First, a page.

I had the good fortune to deliver workshops to our new and returning students at Queen's University on Sunday.
The scene was set: we were located in a beautiful marquee on the lawn outside the main Lanyon building and there were several of us delivering on the theme of Compassionate challenge which is the theme for Queen's this year.
I also had the luxury of being a participant as other tutors guided us through the day of Compassion and Gratitude. Annette Kelly from Carrickmore, who is known as social influencer Little Penny (based on a penny for your thoughts), spoke of the need for gratitude and the benefits for ourselves as we deliver random acts of kindness.
Annette spoke of how her life changed through simply adding an attitude of gratitude to her day, from as simple as recording three acts of gratitude towards others. She spoke of the internal benefits for her wellbeing. She told how this opened her heart to her senses and she was able to notice the beautiful scenery on her journey from Carrickmore to Queen's campus.
She advised her audience to hunt for the good and not to focus on what we haven’t got but rather be thankful for what we had and to build on that.
Sarah Stewart, a member of the Students' Guidance Centre, explained to all present the recent findings of the benefits of compassion towards ourselves and talked us through a presentation of slides around the great work of Brene Brown. If you haven’t come across Brene I would highly recommend that you look her up on YouTube.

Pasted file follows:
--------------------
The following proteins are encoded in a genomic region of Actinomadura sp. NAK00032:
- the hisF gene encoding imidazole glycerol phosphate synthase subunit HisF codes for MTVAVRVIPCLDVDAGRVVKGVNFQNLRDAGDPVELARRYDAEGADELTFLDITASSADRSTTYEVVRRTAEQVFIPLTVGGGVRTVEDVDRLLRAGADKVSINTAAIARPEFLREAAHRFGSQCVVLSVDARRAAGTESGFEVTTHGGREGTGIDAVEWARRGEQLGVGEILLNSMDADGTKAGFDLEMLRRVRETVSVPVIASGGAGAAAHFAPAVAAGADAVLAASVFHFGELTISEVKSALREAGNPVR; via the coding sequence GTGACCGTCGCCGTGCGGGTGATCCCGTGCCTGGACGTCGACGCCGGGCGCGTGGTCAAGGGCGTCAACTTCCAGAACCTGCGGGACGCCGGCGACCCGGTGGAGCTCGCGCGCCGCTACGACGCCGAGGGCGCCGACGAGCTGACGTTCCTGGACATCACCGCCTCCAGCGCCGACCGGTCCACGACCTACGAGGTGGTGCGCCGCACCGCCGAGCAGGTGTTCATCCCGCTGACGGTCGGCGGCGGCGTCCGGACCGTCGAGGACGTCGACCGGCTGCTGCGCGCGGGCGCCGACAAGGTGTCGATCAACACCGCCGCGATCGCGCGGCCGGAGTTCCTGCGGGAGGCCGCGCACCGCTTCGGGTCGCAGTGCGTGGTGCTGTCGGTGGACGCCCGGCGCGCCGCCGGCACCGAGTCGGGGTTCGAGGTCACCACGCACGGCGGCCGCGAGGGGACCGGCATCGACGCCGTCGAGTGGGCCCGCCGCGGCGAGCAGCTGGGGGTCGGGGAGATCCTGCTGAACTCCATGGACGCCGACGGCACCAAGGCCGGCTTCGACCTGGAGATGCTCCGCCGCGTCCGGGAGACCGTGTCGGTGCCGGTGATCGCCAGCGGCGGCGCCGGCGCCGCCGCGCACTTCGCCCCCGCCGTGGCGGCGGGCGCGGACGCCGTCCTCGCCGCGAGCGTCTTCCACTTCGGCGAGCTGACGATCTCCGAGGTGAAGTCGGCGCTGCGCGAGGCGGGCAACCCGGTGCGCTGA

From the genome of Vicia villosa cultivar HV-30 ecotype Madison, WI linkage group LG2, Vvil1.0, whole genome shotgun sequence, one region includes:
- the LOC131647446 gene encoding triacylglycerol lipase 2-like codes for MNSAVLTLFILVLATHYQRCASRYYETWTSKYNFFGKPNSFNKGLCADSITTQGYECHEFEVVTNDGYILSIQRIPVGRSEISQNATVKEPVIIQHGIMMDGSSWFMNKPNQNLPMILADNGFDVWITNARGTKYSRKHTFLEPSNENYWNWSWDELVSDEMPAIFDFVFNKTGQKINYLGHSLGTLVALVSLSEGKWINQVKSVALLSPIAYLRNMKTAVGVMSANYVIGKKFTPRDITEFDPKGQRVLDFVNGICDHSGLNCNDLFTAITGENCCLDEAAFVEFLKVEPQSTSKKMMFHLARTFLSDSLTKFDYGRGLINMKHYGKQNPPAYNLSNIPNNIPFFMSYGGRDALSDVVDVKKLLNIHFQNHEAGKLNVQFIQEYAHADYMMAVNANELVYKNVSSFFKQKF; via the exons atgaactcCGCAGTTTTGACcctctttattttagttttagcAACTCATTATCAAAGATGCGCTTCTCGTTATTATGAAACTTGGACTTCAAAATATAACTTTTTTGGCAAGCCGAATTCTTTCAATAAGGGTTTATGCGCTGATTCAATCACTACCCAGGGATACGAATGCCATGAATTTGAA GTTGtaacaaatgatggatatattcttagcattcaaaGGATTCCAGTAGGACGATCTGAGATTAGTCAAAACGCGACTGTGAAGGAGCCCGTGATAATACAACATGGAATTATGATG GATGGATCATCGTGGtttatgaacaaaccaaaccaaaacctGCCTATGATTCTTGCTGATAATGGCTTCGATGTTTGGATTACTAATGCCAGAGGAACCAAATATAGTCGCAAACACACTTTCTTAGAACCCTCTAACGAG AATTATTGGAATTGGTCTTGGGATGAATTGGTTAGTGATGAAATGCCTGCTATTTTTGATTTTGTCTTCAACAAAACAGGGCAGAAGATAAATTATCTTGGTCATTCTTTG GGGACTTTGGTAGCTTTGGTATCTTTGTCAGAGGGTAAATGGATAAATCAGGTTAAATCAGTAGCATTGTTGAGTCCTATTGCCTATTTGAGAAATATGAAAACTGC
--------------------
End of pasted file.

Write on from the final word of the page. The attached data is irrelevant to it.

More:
Brene, like myself, is in recovery and is an American professor, lecturer, author and podcast host. Brene highlights the link between courage and vulnerability, which she describes as “having the courage to show up when you can’t control the outcome”.
Check out her book, The Gifts of Imperfection. She describes the difference between empath and compassion: compassion is the key to self care and the byproduct is kindness to others. I was amazed how we connected on Sunday. From a room full of strangers, mostly international students, we transitioned to cohesive working groups.
The sun was kind to us and allowed other breakout groups to take place on the lawns, from Tai Chi and drumming to how to make your own emotional tool kit.
My workshop was called Calmpassion and I was blessed with a great turnout. I was delighted at how open and willing the guys were in wanting to know how to access our compassionate selves in a world of craziness. I took them through some simple mindfulness exercises to reduce stress.
Students were amazed at how they could become aware of their breathing and their bodies. I call this learning from the feet up and not to get trapped in the head. I was also aware of the universal language of mindfulness that connected us.
The marquee was beginning to ooze kindness, seen through smiles and friendliness.
My gratitude didn’t end there later in the evening, I had a wonderful speaker on Zen in the online Recovery Zoom, which was well attended. The speakers name was Marya Hornbacher again I would suggest that you look her up.
“Some people who are obsessed with food become gourmet chefs. Others become eating disorders.”— 🪐 (@saint__july) June 9, 2019
- Marya Hornbacher, Wasted: A Memoir of Anorexia & Bulimia pic.twitter.com/dOPTrq0k5h
She’s an amazing woman, full of life. She's also in recovery and is a professor and a Pulitzer Prize nominee. I’ve know Marya through the rooms and zooms of recovery meetings and I can endorse her zest for life and living.
She worked with disadvantaged groups and her heart is wide open to how we need to alleviate suffering through constant thought of others. She spoke of a woman in one of her groups who was dying of cancer and had no family or friends. Marya visits that lady and cooks meals. Marya explained that no one should be alone in that dark place and it was up to us to reach out and bring a little light into others lives.
I am glad to say that’s how my day ended and I was filled with gratitude.
No candle’s light lessens, through lighting another.Keep er lit 🙏